WHEELS & TYRES Wheels should be the original rims or legal-sized aftermarket units. Tyres should have at least legal tread depth left.
BODY Moderate rust is inevitable, although chassis, firewall and other structural areas should be sound. Minor body damage is common. Paint likely to be faded, with uneven colour. Body filler usually found in panels but unacceptable in structural areas. Brightwork should be basically complete and major components like the grille must be fitted. Rechroming or polishing of most parts will be required.
INTERIOR Seats need to be structurally sound but will normally need re-covering. Floor coverings likely to be damaged or missing. Door trims should be fitted but may need replacement. Vinyl dashboard tops usually cracked or warped.
ENGINE BAY The engine should run but work will be needed, with the engine bay likely to be dirty and oil stained. Hoses and fuel lines may need replacement for the vehicle to be reliable.
UNDERBODY Will show signs of neglect and damage (dents, stone damage, etc) but should be free of major rust. Chassis and structural members need to be straight. Suspension components and exhaust systems will usually need replacement.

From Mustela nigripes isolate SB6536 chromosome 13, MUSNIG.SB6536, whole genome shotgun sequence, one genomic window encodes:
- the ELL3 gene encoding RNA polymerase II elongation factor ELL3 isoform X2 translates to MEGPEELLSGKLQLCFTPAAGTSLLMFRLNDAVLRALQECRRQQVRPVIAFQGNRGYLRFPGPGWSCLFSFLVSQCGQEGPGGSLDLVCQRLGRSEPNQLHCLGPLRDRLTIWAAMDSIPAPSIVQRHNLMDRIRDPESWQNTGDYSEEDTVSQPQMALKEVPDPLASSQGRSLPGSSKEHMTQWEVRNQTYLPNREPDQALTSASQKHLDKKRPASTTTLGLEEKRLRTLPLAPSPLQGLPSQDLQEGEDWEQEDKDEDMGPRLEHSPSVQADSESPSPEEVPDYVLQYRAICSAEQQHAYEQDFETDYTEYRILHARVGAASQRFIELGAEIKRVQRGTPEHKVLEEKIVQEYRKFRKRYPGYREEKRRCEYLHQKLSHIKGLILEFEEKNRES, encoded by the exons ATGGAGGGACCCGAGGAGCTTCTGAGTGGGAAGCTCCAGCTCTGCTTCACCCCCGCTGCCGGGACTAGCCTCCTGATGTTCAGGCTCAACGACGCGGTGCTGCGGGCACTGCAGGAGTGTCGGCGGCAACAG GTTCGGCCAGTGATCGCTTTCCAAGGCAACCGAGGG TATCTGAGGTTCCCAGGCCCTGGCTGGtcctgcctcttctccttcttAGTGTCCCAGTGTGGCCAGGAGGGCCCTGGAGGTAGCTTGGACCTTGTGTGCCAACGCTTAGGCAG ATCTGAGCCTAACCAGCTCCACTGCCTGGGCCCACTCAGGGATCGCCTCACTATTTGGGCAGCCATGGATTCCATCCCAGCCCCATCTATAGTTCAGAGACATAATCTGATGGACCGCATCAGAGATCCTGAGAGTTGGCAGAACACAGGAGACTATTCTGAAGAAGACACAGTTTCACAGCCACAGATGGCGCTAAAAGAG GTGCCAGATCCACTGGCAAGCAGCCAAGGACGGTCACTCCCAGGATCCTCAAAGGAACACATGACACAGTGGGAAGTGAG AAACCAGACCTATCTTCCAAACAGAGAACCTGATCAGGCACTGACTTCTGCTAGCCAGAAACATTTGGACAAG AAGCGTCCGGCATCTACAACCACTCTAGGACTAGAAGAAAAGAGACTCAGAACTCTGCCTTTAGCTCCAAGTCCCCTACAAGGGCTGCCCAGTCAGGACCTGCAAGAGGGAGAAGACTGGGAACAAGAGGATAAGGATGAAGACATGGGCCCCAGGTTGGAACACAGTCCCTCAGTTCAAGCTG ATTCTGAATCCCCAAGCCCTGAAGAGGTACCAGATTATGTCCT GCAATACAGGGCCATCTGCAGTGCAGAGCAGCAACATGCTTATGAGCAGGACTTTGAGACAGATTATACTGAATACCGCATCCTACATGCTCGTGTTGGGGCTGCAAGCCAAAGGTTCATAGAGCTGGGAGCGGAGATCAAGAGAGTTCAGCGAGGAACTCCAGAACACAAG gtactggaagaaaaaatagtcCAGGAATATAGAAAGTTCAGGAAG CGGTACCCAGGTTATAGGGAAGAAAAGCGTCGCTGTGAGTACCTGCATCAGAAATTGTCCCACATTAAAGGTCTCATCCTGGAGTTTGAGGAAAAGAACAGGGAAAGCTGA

WHEELS & TYRES Wheels should be free of major damage, but tyres will normally need replacement.
VEHICLES in genuine concours condition will be completely original or rebuilt to the highest standards. Generally they are better than when new. Some cleaning or replacement of minor components may be required but anything more than minor blemishes will significantly reduce the car’s chances of success.
Cars with the potential to achieve Gold standard (90 per cent or better) in open judging can cost 50 per cent or more over Condition One values.
DISCLAIMER The author and publisher have made every effort to ensure the accuracy of the 2019 Unique Cars Market Guide, but we do not accept responsibility for any loss or inconvenience caused by errors or omissions.
Values are subject to change due to social, political or economic circumstances within Australia or elsewhere.
This magazine provides useful guides on trends, but they are always subject to change. We suggest any purchase like this should be done with your eyes wide open and treated as a personal reward rather than a retirement plan.
To determine the value of a specific vehicle, inspection by an appropriately qualified specialist is strongly recommended.